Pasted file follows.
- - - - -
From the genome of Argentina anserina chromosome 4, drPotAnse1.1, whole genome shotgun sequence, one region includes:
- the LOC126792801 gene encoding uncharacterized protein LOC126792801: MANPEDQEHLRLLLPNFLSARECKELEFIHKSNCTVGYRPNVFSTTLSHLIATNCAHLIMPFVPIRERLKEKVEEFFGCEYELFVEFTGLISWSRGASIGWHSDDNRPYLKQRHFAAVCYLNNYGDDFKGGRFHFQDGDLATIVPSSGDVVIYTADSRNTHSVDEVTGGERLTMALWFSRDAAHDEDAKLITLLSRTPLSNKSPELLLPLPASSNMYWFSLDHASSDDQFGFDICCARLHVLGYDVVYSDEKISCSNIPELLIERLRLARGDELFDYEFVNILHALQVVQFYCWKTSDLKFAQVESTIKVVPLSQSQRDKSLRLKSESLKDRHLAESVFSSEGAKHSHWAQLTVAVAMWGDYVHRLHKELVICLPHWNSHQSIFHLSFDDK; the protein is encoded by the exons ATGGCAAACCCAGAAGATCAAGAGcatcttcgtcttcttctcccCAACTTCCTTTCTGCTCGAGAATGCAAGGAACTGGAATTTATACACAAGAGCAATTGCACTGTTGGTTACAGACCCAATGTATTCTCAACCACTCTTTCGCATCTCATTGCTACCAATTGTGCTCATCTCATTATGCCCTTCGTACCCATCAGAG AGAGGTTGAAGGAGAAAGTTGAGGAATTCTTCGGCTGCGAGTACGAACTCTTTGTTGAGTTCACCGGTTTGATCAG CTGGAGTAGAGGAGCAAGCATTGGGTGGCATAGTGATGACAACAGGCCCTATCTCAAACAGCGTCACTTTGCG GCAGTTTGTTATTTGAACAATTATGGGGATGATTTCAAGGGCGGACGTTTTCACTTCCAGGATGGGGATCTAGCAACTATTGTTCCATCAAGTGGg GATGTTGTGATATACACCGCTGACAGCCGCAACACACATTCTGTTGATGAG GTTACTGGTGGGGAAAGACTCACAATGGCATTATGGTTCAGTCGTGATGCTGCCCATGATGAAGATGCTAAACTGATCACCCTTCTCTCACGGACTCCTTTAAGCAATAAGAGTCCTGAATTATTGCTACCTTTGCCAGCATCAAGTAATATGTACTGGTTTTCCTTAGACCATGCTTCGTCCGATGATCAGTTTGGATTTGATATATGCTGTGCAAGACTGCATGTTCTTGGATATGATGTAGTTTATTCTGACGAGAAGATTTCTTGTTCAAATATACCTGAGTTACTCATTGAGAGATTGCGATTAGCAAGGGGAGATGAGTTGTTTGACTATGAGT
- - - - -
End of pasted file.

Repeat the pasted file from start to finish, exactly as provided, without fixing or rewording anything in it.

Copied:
From the genome of Argentina anserina chromosome 4, drPotAnse1.1, whole genome shotgun sequence, one region includes:
- the LOC126792801 gene encoding uncharacterized protein LOC126792801: MANPEDQEHLRLLLPNFLSARECKELEFIHKSNCTVGYRPNVFSTTLSHLIATNCAHLIMPFVPIRERLKEKVEEFFGCEYELFVEFTGLISWSRGASIGWHSDDNRPYLKQRHFAAVCYLNNYGDDFKGGRFHFQDGDLATIVPSSGDVVIYTADSRNTHSVDEVTGGERLTMALWFSRDAAHDEDAKLITLLSRTPLSNKSPELLLPLPASSNMYWFSLDHASSDDQFGFDICCARLHVLGYDVVYSDEKISCSNIPELLIERLRLARGDELFDYEFVNILHALQVVQFYCWKTSDLKFAQVESTIKVVPLSQSQRDKSLRLKSESLKDRHLAESVFSSEGAKHSHWAQLTVAVAMWGDYVHRLHKELVICLPHWNSHQSIFHLSFDDK; the protein is encoded by the exons ATGGCAAACCCAGAAGATCAAGAGcatcttcgtcttcttctcccCAACTTCCTTTCTGCTCGAGAATGCAAGGAACTGGAATTTATACACAAGAGCAATTGCACTGTTGGTTACAGACCCAATGTATTCTCAACCACTCTTTCGCATCTCATTGCTACCAATTGTGCTCATCTCATTATGCCCTTCGTACCCATCAGAG AGAGGTTGAAGGAGAAAGTTGAGGAATTCTTCGGCTGCGAGTACGAACTCTTTGTTGAGTTCACCGGTTTGATCAG CTGGAGTAGAGGAGCAAGCATTGGGTGGCATAGTGATGACAACAGGCCCTATCTCAAACAGCGTCACTTTGCG GCAGTTTGTTATTTGAACAATTATGGGGATGATTTCAAGGGCGGACGTTTTCACTTCCAGGATGGGGATCTAGCAACTATTGTTCCATCAAGTGGg GATGTTGTGATATACACCGCTGACAGCCGCAACACACATTCTGTTGATGAG GTTACTGGTGGGGAAAGACTCACAATGGCATTATGGTTCAGTCGTGATGCTGCCCATGATGAAGATGCTAAACTGATCACCCTTCTCTCACGGACTCCTTTAAGCAATAAGAGTCCTGAATTATTGCTACCTTTGCCAGCATCAAGTAATATGTACTGGTTTTCCTTAGACCATGCTTCGTCCGATGATCAGTTTGGATTTGATATATGCTGTGCAAGACTGCATGTTCTTGGATATGATGTAGTTTATTCTGACGAGAAGATTTCTTGTTCAAATATACCTGAGTTACTCATTGAGAGATTGCGATTAGCAAGGGGAGATGAGTTGTTTGACTATGAGT